On a recent vacation, I was with my ten year old granddaughter Julie, who, within hours of meeting them, made two fast friends her own age. A couple of days later, the three new “best” friends were discussing their afternoon plans, when, within minutes, the other two girls were arguing. One felt the other was trying to control the situation and force her choices on the other two. The one ended up running to her mother, crying, while the other sulked in a corner.
Julie stood there in shock at what had just happened.
She came over to me to relate this incident. She felt very sad that the communication had broken down and that her trio had separated, leaving her without “either friend” to play with. She told me that she wanted to help them reconcile but that if she spoke to one first, the other would think that she liked her better and would be upset. What could she do?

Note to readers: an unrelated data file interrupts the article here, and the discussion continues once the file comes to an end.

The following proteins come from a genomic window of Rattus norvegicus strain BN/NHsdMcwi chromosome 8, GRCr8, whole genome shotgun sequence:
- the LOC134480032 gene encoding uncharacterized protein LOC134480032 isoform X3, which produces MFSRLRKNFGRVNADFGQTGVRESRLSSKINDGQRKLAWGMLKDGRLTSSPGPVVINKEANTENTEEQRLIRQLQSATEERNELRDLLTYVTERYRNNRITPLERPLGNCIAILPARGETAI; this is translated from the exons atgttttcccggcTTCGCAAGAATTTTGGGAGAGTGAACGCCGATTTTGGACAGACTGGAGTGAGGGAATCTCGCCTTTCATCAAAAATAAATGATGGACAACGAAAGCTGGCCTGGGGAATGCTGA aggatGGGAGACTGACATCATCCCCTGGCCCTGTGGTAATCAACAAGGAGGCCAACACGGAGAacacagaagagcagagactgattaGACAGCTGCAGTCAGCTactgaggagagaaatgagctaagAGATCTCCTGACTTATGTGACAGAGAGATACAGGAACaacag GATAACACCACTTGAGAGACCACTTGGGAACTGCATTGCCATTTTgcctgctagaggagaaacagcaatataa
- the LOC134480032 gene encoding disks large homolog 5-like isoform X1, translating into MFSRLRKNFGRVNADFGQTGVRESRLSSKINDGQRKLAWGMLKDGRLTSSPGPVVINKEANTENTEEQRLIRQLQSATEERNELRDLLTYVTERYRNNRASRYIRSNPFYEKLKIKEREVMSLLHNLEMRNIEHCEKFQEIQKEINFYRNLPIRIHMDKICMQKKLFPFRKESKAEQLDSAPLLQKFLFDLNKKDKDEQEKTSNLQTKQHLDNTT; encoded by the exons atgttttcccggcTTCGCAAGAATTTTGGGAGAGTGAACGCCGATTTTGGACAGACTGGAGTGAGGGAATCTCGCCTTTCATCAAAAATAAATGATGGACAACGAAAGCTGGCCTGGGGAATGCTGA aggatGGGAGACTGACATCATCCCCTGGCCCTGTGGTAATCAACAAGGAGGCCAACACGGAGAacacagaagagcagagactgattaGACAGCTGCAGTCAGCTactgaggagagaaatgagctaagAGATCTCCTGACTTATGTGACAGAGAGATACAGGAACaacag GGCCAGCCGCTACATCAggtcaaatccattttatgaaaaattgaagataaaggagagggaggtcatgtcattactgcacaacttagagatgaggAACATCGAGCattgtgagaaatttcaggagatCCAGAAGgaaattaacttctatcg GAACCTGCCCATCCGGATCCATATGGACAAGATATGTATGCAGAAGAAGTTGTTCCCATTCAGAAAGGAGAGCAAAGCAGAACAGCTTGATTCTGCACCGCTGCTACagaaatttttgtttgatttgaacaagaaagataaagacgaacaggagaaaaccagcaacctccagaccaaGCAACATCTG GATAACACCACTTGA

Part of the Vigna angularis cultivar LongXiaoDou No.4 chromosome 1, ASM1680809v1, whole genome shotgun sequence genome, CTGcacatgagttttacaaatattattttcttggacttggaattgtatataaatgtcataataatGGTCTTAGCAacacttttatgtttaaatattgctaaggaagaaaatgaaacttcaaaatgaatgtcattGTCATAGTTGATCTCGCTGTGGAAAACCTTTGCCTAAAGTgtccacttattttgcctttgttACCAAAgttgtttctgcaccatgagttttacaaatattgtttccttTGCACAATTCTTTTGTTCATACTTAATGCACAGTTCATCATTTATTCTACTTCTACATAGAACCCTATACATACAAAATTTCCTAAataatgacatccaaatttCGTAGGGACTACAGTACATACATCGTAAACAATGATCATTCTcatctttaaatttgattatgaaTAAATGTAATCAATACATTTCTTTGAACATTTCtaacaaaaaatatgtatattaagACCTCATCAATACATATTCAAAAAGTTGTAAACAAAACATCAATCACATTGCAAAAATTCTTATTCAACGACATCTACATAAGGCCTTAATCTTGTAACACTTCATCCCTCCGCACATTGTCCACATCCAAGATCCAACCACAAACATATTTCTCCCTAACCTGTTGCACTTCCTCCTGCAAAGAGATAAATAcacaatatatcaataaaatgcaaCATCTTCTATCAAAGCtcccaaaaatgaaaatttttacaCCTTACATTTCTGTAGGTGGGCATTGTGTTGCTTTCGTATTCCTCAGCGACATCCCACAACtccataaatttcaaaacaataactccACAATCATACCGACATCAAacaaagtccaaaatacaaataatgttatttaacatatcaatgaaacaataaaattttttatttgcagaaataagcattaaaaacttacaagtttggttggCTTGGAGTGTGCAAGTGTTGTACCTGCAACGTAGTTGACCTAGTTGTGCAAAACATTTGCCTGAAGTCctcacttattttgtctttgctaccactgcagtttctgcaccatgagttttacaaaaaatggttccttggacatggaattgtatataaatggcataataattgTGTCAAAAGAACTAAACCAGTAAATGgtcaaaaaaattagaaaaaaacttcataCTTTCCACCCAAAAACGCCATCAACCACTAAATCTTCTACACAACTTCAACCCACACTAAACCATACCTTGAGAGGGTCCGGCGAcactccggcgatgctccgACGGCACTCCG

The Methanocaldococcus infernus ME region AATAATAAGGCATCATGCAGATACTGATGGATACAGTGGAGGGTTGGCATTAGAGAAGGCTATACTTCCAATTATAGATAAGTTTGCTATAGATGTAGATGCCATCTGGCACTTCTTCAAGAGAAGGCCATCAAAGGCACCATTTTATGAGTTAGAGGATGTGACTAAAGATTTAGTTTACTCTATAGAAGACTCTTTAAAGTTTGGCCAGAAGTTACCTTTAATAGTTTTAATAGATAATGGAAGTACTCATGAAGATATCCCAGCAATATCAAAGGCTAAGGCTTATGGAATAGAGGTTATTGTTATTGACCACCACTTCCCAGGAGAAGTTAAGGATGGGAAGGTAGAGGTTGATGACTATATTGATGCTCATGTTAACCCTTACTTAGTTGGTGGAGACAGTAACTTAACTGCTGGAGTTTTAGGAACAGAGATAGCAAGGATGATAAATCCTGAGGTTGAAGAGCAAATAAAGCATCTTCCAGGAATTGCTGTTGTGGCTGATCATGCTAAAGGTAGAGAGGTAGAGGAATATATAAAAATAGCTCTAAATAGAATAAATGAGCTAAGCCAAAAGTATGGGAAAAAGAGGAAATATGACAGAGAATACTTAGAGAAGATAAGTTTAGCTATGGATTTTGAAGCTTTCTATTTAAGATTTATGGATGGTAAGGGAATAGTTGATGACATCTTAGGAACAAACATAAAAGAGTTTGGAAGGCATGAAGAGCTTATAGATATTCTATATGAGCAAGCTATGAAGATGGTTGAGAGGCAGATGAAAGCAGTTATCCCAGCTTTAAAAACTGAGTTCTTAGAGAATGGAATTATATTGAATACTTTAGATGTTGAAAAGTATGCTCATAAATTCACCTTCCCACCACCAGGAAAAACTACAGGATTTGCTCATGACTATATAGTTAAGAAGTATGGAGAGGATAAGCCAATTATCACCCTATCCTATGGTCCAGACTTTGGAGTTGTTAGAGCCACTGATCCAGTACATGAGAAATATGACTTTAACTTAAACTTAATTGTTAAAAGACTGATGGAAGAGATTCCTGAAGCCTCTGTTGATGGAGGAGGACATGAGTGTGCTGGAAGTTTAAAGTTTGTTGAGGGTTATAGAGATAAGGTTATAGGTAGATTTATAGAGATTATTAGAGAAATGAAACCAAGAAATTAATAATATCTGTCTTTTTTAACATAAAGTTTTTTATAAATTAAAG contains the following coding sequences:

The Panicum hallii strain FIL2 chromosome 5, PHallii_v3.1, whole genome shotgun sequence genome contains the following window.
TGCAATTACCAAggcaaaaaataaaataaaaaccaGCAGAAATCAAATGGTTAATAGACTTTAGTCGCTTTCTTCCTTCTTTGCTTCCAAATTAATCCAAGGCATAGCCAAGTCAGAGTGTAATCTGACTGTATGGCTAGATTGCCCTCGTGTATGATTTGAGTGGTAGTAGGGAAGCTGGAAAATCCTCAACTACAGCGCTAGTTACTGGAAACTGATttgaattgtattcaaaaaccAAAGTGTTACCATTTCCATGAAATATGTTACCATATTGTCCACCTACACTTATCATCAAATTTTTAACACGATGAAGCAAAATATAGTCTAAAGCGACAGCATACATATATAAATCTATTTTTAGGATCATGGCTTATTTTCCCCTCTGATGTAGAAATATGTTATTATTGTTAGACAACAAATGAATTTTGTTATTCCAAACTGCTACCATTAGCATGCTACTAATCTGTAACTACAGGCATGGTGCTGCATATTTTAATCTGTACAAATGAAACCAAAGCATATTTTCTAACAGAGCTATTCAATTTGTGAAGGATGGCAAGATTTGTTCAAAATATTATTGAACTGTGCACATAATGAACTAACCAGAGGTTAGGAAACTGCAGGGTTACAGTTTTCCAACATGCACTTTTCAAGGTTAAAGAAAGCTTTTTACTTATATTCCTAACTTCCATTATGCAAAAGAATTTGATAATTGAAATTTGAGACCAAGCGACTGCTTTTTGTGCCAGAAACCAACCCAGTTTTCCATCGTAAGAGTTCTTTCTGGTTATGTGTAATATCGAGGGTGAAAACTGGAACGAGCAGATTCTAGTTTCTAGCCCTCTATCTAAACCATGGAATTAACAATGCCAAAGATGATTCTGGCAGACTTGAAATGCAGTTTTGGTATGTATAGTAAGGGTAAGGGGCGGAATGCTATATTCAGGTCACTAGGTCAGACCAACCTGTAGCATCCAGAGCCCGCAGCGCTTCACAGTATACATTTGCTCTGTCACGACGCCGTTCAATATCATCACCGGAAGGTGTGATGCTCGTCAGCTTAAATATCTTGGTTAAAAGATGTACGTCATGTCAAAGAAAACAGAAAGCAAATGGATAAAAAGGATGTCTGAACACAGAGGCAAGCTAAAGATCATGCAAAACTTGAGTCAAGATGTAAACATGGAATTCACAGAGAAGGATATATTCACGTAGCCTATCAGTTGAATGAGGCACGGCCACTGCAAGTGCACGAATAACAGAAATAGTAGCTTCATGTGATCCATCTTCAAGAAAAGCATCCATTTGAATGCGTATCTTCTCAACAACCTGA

We discussed various ways she might handle the situation and mapped out a little plan together whereas she would not discuss any of the issues at stake without both girls present, but that she would express her concern and ask them if they were willing to come together to talk things out. As I watched, Julie ran from one to the other and after a couple of visits to each of them, she managed to “bring them to the table.”
Julie mediated the reconciliation between the girls and all three of them ended up taking turns and happily playing all the games that each had proposed.
What do you think? A mediator in the making?
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